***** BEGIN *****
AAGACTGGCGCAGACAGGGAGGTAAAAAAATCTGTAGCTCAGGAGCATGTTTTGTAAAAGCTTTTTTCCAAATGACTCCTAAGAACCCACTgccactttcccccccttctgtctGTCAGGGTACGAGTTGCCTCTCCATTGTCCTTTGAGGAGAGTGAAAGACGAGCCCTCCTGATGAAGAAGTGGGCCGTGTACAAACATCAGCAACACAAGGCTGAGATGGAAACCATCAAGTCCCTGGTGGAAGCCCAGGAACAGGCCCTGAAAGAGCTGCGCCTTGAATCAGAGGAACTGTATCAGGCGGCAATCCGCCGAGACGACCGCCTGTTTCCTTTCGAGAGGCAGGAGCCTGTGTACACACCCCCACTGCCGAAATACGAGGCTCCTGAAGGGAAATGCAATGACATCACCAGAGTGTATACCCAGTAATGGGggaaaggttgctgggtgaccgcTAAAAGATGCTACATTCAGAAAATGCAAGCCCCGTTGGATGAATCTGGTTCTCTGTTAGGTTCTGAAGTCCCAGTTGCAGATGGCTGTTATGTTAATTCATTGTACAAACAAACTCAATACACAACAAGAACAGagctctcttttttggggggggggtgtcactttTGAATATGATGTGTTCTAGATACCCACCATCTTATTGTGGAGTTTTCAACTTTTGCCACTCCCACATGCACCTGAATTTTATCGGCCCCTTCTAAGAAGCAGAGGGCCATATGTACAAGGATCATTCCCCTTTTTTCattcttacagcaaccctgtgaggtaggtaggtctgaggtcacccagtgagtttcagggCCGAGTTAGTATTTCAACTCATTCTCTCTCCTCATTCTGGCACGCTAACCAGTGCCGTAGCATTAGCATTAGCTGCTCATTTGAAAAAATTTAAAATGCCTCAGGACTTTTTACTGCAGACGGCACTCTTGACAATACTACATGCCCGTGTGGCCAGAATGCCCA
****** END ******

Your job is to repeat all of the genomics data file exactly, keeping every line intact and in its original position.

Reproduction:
AAGACTGGCGCAGACAGGGAGGTAAAAAAATCTGTAGCTCAGGAGCATGTTTTGTAAAAGCTTTTTTCCAAATGACTCCTAAGAACCCACTgccactttcccccccttctgtctGTCAGGGTACGAGTTGCCTCTCCATTGTCCTTTGAGGAGAGTGAAAGACGAGCCCTCCTGATGAAGAAGTGGGCCGTGTACAAACATCAGCAACACAAGGCTGAGATGGAAACCATCAAGTCCCTGGTGGAAGCCCAGGAACAGGCCCTGAAAGAGCTGCGCCTTGAATCAGAGGAACTGTATCAGGCGGCAATCCGCCGAGACGACCGCCTGTTTCCTTTCGAGAGGCAGGAGCCTGTGTACACACCCCCACTGCCGAAATACGAGGCTCCTGAAGGGAAATGCAATGACATCACCAGAGTGTATACCCAGTAATGGGggaaaggttgctgggtgaccgcTAAAAGATGCTACATTCAGAAAATGCAAGCCCCGTTGGATGAATCTGGTTCTCTGTTAGGTTCTGAAGTCCCAGTTGCAGATGGCTGTTATGTTAATTCATTGTACAAACAAACTCAATACACAACAAGAACAGagctctcttttttggggggggggtgtcactttTGAATATGATGTGTTCTAGATACCCACCATCTTATTGTGGAGTTTTCAACTTTTGCCACTCCCACATGCACCTGAATTTTATCGGCCCCTTCTAAGAAGCAGAGGGCCATATGTACAAGGATCATTCCCCTTTTTTCattcttacagcaaccctgtgaggtaggtaggtctgaggtcacccagtgagtttcagggCCGAGTTAGTATTTCAACTCATTCTCTCTCCTCATTCTGGCACGCTAACCAGTGCCGTAGCATTAGCATTAGCTGCTCATTTGAAAAAATTTAAAATGCCTCAGGACTTTTTACTGCAGACGGCACTCTTGACAATACTACATGCCCGTGTGGCCAGAATGCCCA